I’ve really been enjoying my fleece fabric adventures this year. So I went for the full Monty. During my recent trip to Orlando, I managed a visit to the Sewing Studio Super Store in Maitland. And in the Annex, I found this black minky plush, a real bargain at $4 a yard. Irresistible.

Note on the store: high-end knit and quilting fabrics, ditto the trims and so on, and more built-to-purpose specialized sewing machines than I’ve ever encountered in a fabric store. The Bargain Annex is spotty, and I felt lucky to go home with a piece of fabric.

The store put it in a big bag, and once home, I pulled it out to an absolute flurry of fleece fluff. As a starting point, here’s a pic of my constant companion during this project:

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I already had a pattern in mind, BurdaStyle 09/2016 #119 – a beautiful design, simple and elegant. I had recently worked on a muslin in sweatshirt fabric, so my confidence level was high.

line art

It’s so nice! I know it’s hard to see the details in black, but please squint a little.

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Things I love: those kimono sleeves, the oversized pockets, and the set-in collar. About the collar. No way would I use this minky for a cut-on shawl collar, one that is an extension of the front, because of the treacherous clips at the shoulder. There shouldn’t be crying in sewing…

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Sewing notes:

  • This is a challenging fabric because of the fluff stuff from cut edges. All my cut pieces went straight to the serger, and every single edge was serged before I even began sewing. Between my cutting area and the loft, I emptied my little vacuum twice. Even so, the fluff seemed to travel with me everywhere I went in the house! Takes patience…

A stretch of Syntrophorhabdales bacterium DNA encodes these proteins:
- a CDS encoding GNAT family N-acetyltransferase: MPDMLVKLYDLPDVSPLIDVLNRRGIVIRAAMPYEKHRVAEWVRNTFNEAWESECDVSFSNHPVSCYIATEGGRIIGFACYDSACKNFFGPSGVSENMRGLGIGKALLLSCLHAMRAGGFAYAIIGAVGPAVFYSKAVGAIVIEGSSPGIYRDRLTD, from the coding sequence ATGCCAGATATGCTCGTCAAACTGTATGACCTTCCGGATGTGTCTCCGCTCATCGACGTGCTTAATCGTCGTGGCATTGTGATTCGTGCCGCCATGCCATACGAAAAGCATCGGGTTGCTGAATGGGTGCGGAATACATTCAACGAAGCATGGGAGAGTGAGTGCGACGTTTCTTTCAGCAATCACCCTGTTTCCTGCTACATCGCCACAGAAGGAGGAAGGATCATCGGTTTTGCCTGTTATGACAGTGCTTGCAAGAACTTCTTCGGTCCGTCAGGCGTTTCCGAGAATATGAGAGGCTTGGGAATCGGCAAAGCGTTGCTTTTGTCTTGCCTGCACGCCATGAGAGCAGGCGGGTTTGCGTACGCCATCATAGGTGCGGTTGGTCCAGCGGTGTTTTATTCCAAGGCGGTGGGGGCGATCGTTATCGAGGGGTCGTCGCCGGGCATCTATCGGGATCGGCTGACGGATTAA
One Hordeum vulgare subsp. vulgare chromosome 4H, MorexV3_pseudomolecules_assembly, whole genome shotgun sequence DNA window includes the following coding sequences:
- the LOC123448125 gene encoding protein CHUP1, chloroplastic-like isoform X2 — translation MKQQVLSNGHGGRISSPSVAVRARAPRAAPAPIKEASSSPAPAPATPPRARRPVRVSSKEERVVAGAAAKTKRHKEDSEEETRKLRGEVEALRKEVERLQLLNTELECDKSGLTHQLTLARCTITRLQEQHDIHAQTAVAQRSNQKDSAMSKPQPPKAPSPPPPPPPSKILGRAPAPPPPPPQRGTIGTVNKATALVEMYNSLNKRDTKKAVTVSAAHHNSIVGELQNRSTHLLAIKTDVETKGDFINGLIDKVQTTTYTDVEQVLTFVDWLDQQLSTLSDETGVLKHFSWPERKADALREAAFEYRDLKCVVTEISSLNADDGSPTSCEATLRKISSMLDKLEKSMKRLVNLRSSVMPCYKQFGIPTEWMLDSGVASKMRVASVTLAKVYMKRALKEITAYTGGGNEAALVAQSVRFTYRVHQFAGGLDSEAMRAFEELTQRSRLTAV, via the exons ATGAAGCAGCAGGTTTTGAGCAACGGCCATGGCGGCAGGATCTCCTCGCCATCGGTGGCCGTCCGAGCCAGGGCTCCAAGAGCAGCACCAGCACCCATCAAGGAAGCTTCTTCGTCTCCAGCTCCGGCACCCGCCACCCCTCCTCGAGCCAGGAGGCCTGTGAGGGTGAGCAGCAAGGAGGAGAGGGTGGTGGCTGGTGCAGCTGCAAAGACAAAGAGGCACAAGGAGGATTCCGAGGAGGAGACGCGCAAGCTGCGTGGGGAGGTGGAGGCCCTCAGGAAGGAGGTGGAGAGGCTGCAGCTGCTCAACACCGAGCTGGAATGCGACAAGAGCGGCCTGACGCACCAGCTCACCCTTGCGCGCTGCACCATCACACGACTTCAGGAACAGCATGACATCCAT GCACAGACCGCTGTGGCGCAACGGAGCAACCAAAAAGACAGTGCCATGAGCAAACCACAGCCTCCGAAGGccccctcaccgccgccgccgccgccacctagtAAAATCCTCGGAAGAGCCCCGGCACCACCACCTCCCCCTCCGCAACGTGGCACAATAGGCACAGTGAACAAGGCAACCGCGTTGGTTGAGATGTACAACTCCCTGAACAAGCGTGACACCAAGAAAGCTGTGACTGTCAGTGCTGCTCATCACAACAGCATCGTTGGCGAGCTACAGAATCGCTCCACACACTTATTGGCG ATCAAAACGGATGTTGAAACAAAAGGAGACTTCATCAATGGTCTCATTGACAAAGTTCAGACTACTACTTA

• I sewed a straight size 38.
  • Great fit!
  • I didn’t line the pocket, but I did face the top fold to stabilize it.
  • I shortened the length quite a bit. The original CB length is about 44″. I took off 5 1/2″. It just seems more balanced and interesting in the shorter length.
  • Incredibly, the coat has no front or neckline facing. I added both, self fabric without interfacing.
  • My sleeve and coat hems are a little less than 3/4″. I’ve found that a deep hem on fleece doesn’t always work well.

Machine settings:

  • I sewed all my seams with a long stitch (3.2 on my Juki) and topstitched with a 3.4 length.
  • And used a 90/14 ballpoint needle in my sewing machine. Also 90/14 universal needles in my serger.
  • I also decreased my presser foot pressure, from it normal 5 setting, to 2.

I had just enough fabric to make a neck scarf. This is hanging out on my sofa, it’s so warm on my neck.

scarf

I had just come home from the grocery when I took all these pics. It felt wonderful in that cold cold store!

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Will I ever sew minky again? Sure. It was very messy, but I really like this coat!!

Ciao! Coco

B6251 Cute jacket!

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It’s perfect weather for working on jackets and coats.

This was quite a project. This pattern is intended for sweater knits, ponte, and blanket knits. The latter led me to try this in poly sherpa fleece. Interesting…

It’s a nice pattern with unexpected collar options. Views A and B have an attached collar, whereas views C and D have a ‘traditional’ shawl collar (the front extends into the collar).

B6251 line art

Just for giggles, here’s the line art from last year’s B6406 – exactly the same as views B and C on B6251. Go figure.

B6402 line art

Anyway…I did a muslin of this several years ago, view A, the jacket, in a very stable ponte from Girl Charlee.

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I found that the center front ended right at my crotch (I hate that word). And that the collar turned very nicely in the ponte. I even did buttonholes!